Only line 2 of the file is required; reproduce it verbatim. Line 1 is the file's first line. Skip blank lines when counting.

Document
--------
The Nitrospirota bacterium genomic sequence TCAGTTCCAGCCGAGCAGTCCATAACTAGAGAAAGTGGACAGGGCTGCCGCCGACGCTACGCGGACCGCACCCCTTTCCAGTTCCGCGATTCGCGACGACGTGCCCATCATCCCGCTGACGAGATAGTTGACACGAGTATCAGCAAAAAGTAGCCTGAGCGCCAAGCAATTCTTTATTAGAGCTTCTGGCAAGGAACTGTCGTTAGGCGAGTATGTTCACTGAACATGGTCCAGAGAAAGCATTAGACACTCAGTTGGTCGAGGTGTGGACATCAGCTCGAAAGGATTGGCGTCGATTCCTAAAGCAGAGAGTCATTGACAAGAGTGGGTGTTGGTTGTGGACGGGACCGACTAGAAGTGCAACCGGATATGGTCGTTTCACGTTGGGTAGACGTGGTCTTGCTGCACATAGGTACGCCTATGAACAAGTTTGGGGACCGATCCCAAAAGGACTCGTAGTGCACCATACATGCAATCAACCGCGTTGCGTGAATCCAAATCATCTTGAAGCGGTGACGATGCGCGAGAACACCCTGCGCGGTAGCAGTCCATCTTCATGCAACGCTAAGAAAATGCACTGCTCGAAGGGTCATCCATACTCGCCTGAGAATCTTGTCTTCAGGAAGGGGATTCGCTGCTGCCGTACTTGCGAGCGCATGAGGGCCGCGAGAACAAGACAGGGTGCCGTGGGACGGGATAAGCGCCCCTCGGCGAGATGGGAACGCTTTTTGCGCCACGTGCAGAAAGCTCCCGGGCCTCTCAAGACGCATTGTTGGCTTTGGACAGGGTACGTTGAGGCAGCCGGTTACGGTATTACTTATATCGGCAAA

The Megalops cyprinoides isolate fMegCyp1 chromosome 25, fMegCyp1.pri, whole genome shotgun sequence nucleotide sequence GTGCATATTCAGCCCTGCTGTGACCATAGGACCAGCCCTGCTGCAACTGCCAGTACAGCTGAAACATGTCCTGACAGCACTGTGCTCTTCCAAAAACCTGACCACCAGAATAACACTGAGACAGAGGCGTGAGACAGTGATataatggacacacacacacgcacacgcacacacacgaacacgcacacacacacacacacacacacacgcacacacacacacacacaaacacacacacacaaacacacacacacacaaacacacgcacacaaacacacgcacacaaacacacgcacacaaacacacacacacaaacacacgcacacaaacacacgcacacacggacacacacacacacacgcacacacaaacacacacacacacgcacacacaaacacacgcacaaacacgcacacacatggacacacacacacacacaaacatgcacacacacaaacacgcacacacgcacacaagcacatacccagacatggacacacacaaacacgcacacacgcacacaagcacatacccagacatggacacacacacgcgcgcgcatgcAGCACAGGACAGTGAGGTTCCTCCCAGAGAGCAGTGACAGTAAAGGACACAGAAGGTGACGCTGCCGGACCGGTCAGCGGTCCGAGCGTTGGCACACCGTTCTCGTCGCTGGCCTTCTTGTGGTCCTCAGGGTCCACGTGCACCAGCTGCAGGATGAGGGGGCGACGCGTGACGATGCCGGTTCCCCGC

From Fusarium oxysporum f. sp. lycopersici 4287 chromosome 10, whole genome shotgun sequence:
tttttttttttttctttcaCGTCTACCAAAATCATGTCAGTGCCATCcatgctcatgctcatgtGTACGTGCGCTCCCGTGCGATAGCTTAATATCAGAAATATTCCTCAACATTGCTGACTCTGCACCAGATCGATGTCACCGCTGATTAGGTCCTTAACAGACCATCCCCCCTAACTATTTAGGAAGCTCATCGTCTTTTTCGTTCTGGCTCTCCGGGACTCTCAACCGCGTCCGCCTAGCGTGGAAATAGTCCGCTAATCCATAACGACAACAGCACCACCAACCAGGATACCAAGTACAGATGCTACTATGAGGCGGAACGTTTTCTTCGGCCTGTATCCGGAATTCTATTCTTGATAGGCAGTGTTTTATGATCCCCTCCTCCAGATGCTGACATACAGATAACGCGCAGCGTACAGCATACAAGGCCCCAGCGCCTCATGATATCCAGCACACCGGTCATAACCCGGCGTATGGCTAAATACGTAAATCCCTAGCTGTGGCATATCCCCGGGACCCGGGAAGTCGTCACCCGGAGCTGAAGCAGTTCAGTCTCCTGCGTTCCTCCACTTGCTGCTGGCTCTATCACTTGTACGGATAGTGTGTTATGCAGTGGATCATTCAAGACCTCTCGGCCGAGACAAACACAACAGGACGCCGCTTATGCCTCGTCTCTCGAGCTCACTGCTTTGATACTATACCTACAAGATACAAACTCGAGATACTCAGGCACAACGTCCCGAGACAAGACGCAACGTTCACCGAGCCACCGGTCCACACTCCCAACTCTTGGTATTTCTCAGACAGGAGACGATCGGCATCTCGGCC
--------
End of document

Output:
The Megalops cyprinoides isolate fMegCyp1 chromosome 25, fMegCyp1.pri, whole genome shotgun sequence nucleotide sequence GTGCATATTCAGCCCTGCTGTGACCATAGGACCAGCCCTGCTGCAACTGCCAGTACAGCTGAAACATGTCCTGACAGCACTGTGCTCTTCCAAAAACCTGACCACCAGAATAACACTGAGACAGAGGCGTGAGACAGTGATataatggacacacacacacgcacacgcacacacacgaacacgcacacacacacacacacacacacacgcacacacacacacacacaaacacacacacacaaacacacacacacacaaacacacgcacacaaacacacgcacacaaacacacgcacacaaacacacacacacaaacacacgcacacaaacacacgcacacacggacacacacacacacacgcacacacaaacacacacacacacgcacacacaaacacacgcacaaacacgcacacacatggacacacacacacacacaaacatgcacacacacaaacacgcacacacgcacacaagcacatacccagacatggacacacacaaacacgcacacacgcacacaagcacatacccagacatggacacacacacgcgcgcgcatgcAGCACAGGACAGTGAGGTTCCTCCCAGAGAGCAGTGACAGTAAAGGACACAGAAGGTGACGCTGCCGGACCGGTCAGCGGTCCGAGCGTTGGCACACCGTTCTCGTCGCTGGCCTTCTTGTGGTCCTCAGGGTCCACGTGCACCAGCTGCAGGATGAGGGGGCGACGCGTGACGATGCCGGTTCCCCGC